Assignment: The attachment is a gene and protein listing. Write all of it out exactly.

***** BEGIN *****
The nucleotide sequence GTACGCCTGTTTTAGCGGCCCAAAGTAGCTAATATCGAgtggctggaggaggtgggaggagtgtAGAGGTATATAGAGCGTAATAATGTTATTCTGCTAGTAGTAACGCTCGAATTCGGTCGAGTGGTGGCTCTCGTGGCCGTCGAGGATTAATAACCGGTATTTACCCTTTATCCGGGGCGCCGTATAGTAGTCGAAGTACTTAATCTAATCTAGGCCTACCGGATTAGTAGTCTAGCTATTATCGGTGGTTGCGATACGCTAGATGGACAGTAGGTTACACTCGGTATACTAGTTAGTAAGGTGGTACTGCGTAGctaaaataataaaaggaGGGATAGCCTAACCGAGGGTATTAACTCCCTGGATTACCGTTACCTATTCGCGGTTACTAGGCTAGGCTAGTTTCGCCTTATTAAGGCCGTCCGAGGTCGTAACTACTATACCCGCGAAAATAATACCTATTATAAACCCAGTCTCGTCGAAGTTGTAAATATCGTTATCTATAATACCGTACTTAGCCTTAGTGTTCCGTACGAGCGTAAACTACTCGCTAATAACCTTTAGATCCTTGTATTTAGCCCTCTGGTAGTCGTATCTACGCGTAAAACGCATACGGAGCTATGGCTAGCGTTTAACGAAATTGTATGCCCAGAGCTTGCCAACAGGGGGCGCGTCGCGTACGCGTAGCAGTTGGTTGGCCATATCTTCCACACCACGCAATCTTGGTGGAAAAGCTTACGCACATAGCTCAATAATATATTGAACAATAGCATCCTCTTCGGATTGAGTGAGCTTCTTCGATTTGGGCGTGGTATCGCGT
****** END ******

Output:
The nucleotide sequence GTACGCCTGTTTTAGCGGCCCAAAGTAGCTAATATCGAgtggctggaggaggtgggaggagtgtAGAGGTATATAGAGCGTAATAATGTTATTCTGCTAGTAGTAACGCTCGAATTCGGTCGAGTGGTGGCTCTCGTGGCCGTCGAGGATTAATAACCGGTATTTACCCTTTATCCGGGGCGCCGTATAGTAGTCGAAGTACTTAATCTAATCTAGGCCTACCGGATTAGTAGTCTAGCTATTATCGGTGGTTGCGATACGCTAGATGGACAGTAGGTTACACTCGGTATACTAGTTAGTAAGGTGGTACTGCGTAGctaaaataataaaaggaGGGATAGCCTAACCGAGGGTATTAACTCCCTGGATTACCGTTACCTATTCGCGGTTACTAGGCTAGGCTAGTTTCGCCTTATTAAGGCCGTCCGAGGTCGTAACTACTATACCCGCGAAAATAATACCTATTATAAACCCAGTCTCGTCGAAGTTGTAAATATCGTTATCTATAATACCGTACTTAGCCTTAGTGTTCCGTACGAGCGTAAACTACTCGCTAATAACCTTTAGATCCTTGTATTTAGCCCTCTGGTAGTCGTATCTACGCGTAAAACGCATACGGAGCTATGGCTAGCGTTTAACGAAATTGTATGCCCAGAGCTTGCCAACAGGGGGCGCGTCGCGTACGCGTAGCAGTTGGTTGGCCATATCTTCCACACCACGCAATCTTGGTGGAAAAGCTTACGCACATAGCTCAATAATATATTGAACAATAGCATCCTCTTCGGATTGAGTGAGCTTCTTCGATTTGGGCGTGGTATCGCGT